• Do I go around my spouse being put out?
  • Do I bring negative energy to my relationship?
  • "Pick, pick, pick - you're always picking on him, why don't you leave him alone!" (or HER. From a very funny dinner scene in the Laurel and Hardy short, Twice Two).
  • Is this marriage sacramental? Meaning: I am supposed to be my partner's first encounter with and experience of the love of Christ? 
  • Would I dare to ask my spouse, "What do I need to change about myself to grow this marriage?" And then be still and only listen.


Thursday, February 4, 2016

Intercessions ~ Fifth Sunday in Ordinary Time

Ash Wednesday ~ February 10


Ashes are called the poor man's fertilizer./ We pray this Lent that goodness,/ mercy and compassion would grow in us./ That we would be fruitful in kindness./ We pray to the Lord.

Wars are conceived in wounded human hearts./ We pray to become adept at dialogue/ and the resolution of the problems which cause us to prepare for and enact wars./ We pray to the Lord.

Pope Francis begins a week long journey to Mexico next Friday./ We pray for his safety as he will visit particularly dangerous places./ And that his presence will instill hope and transformation./ We pray to the Lord.

Give new strength to those who parent babies and sick children./ Bless those who never get a vacation or a break,/ whose money comes up short,/ whose work is tedious or dangerous./ We pray to the Lord.

Reassure those who are struggling with prayer,/ who are filled with doubts,/ who don't feel God's presence,/ who through great difficulty are trying to hold onto faith./ We pray to the Lord.

Guide and renew those who work in prisons,/ hospitals,/ nursing homes and hospices./ Take care of the sick/ especially those who are failed by injustice and are left untended./ We pray to the Lord.

And as we set out towards Easter,/ give to all the dead/ the gift of life won for us in Christ's bright rising./ We pray to the Lord.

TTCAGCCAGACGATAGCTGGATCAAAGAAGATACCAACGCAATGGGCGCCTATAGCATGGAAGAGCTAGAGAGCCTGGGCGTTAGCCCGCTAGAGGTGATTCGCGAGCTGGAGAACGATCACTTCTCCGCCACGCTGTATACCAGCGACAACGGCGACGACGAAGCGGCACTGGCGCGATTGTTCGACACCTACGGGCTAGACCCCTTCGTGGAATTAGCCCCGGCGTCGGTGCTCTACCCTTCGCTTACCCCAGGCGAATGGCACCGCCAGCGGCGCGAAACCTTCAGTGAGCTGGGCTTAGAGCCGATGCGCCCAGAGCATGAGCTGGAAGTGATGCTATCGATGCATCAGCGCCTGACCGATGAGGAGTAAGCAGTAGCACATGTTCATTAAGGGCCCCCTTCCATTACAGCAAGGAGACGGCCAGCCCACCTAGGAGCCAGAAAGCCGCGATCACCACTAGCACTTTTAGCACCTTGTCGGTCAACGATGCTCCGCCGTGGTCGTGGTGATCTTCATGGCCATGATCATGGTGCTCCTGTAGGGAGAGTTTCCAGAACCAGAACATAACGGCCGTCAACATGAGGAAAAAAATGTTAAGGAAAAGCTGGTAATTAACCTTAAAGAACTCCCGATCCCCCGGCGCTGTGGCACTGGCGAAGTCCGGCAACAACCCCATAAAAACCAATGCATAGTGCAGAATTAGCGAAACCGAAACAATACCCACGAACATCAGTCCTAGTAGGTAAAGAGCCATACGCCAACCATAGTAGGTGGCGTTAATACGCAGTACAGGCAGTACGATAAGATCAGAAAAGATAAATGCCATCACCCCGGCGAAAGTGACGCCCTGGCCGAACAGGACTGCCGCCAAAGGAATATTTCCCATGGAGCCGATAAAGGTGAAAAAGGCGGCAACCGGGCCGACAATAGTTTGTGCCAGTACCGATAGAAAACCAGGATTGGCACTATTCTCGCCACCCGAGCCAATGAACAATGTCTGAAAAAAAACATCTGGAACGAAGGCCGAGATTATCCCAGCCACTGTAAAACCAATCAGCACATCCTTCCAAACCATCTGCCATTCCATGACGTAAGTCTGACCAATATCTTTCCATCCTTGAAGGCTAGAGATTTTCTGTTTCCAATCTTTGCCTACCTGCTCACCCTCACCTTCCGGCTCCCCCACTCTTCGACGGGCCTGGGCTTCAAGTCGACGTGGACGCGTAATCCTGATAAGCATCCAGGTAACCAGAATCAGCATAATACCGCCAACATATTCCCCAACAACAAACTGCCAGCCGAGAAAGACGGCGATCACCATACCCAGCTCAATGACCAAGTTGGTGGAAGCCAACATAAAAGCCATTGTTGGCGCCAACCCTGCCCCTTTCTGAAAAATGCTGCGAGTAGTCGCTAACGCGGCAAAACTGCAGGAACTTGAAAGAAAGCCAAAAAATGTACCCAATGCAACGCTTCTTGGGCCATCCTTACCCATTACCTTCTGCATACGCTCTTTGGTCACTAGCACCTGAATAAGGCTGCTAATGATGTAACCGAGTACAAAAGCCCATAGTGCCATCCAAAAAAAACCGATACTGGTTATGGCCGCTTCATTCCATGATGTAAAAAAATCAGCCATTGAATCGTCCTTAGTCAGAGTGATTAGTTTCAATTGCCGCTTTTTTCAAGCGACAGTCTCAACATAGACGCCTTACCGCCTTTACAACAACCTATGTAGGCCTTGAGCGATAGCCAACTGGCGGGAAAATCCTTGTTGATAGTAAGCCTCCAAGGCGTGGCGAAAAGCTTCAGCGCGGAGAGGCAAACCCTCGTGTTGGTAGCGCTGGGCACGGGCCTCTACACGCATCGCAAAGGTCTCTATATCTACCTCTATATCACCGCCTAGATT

Tuesday, February 2, 2016

Smiling Matters



Joseph smiling! Here is his statue found on  the facade of the 13th century gothic cathedral of Reims in France. We might imagine that Joseph has just seen Mary from a distance and is smiling to greet her. Or that he is delivering the good news of having found a shelter for his pregnant wife in Bethlehem. Or that the young Jesus has just spoken his first word.

A human face contains forty three muscles which makes us capable of tremendous unspoken expression. One could say that our ability to smile is among the very important aspects of being human. But our minds control our smiling, so like our thoughts, our smiles can be used for good or ill. Joseph is surely smiling for good in the Reims statue.

But smiles can also be used wrongly. A smile can trick or manipulate. A smile can be used to conceal hate or dishonesty. A smile can be a smirk: "I know something you don't know." 

I had a pastor years ago who smiled even when people were objecting angrily to some decision  he made. It left them feeling as if he wasn't hearing them or didn't take their concerns seriously. 

But a real smile communicates pleasure, friendship and affection. Remember the gospel scene where Jesus met the young man who asked about following as a disciple. And when Jesus realized the fellow wasn't up to it, that he couldn't give it up, he "looked at him with love."  (Mark 10:21) No doubt Jesus' look was accompanied by a kind smile.